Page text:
My large gravel parking area is in poor shape. Muddy in the winter, weedy in the summer. I need to add gravel but that’s not going to help with the weeds much over time. Which leads me to wonder- kill the weeds ahead of time or cover with geo fabric before adding more gravel?
Kill ahead- Pros: low cost clear plastic to solarize or weed torch. Cons: time/labor/need to re treat in the future.
Covering with geofabric- Pros: long term weed barrier, helps keep new gravel from sinking. Cons: more work, puts plastic in environment.
Leaning towards geofabric. There’s one spot that is fresh ground and will need fabric anyway. Not sure about the older spots because it just feels like putting a lot of plastic into the environment that will break down into microplastic junk on a long timeline.
All flat, 450 square yards. Any thoughts are welcome!
For my area that is a bit bigger but in the same condition:
I use my favorite Christmas present ever: a 150,000 propane torch! It only takes a few minutes, a few times a year and I feel like it is much healthier than poison and much easier than geofabric. Cheaper than both!
Hi, up here my driveway and parking had lots of green stuff growing. I sprayed it with vinegar. Not much green stuff after that. I spray in early spring and after the rains. I like the idea of torching the remaining weeds. Then I use a board with nails in it, and on top I put cement blocks to loosen the rocks and spread the drive flat.
I do have a weed torch. Feels like a lot of area to cover but I'll sure give it a try! I've used the dang thing on just about everything BUT weeds so far, so I guess it deserves a chance to do it's intended job.
Also thought about clear plastic on the south strip of grass (the right side of the picture) since I don't often drive over there. Cook it for a few weeks and see where that gets me.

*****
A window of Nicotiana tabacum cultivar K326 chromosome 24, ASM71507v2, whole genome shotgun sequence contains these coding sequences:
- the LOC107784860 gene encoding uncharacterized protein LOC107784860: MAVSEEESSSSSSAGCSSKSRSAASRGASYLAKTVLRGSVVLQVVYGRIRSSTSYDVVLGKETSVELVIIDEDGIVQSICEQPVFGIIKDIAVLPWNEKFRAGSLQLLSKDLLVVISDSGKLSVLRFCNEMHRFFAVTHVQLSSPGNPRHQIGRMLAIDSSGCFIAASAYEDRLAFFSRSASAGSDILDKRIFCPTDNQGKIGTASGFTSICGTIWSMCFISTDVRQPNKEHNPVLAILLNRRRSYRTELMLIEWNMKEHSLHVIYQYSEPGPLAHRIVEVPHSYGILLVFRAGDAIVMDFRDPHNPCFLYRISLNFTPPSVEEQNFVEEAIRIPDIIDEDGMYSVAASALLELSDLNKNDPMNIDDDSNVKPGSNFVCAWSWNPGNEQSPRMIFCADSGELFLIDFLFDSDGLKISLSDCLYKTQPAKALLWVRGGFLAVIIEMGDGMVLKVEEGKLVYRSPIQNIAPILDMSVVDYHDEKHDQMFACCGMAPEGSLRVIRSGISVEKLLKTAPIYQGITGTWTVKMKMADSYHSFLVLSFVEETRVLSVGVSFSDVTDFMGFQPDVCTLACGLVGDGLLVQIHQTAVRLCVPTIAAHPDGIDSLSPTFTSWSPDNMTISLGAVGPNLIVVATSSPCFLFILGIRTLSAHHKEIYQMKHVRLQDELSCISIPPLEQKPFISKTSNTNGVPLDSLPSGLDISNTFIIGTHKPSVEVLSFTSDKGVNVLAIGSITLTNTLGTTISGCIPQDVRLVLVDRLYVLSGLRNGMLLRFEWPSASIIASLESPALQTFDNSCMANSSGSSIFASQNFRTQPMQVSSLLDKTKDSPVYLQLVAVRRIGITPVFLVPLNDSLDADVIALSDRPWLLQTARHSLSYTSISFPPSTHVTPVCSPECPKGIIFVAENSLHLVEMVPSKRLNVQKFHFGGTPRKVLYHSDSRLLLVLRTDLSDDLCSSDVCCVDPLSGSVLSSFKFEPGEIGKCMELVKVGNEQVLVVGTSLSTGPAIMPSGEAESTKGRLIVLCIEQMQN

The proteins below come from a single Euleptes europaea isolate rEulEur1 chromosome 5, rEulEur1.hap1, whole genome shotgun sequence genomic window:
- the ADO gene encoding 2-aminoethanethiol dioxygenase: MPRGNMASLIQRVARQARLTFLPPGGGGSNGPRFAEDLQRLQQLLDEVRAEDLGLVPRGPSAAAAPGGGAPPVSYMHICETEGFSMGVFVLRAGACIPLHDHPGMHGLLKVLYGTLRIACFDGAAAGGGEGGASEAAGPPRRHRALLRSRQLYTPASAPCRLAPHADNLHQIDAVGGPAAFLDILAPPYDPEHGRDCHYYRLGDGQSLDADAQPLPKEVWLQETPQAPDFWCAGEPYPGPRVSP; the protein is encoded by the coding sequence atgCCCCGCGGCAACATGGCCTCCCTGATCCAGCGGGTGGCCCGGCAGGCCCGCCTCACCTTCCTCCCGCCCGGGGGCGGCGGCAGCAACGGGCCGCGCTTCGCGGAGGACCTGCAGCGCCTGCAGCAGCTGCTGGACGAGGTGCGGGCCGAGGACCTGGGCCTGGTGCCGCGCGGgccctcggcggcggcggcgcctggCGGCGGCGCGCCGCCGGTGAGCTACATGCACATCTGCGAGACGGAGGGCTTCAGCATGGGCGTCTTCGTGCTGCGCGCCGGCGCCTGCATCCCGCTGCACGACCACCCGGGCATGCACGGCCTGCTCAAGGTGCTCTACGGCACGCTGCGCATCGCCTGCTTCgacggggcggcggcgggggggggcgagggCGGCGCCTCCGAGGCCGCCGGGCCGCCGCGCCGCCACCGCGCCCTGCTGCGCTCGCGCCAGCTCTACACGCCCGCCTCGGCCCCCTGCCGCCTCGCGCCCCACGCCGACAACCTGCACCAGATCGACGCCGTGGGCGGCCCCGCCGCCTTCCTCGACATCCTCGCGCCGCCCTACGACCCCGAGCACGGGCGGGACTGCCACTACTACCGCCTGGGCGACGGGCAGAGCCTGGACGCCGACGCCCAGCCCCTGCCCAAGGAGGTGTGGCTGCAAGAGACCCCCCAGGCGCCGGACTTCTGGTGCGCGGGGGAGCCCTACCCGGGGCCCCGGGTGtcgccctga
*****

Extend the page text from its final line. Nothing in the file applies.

Wish I could just leave that side alone and mow it, but when I add gravel in front of the barn on the north (left side of pic), there would be no edge between what is gravel and what is grass anymore. The gravel would just sit taller and spill over into the mowed zone.
Anne Miller wrote:Matt, that is a lovely area you have. I am envious!
Are the plants with the white flower clover?
If this was my lot I wouldn't do anything except maybe chop and drop the few weed that are tall. To me, they look like they might be some thistle and dandelion?
Clover, thistle, and dandelion, correct! The problem is, it's all growing up through old gravel and in the winter it all turns to mush. So it's annoyingly not gravel and not dirt either. I would consider just leaving the strip of greenery on the right, but when I add more gravel to the left, there would be no border. No way to contain the gravel unless I take it all the way to the original railroad tie border that runs along the green strip.
What my sister-in-law did when she added gravel to her driveway was to put in something like a raised bed that would contain the gravel and not let it spill into the yard. This could be done with round poles as I see in your picture, behind the thistle.
Maybe you only need to put gravel in the annoying areas.
Unless you have a rainy summer, it sounds like you will not need to do anything until sometime before the rainy season.
Invasive plants are Earth's way of insisting we notice her medicines. Stephen Herrod Buhner
Everyone learns what works by learning what doesn't work. Stephen Herrod Buhner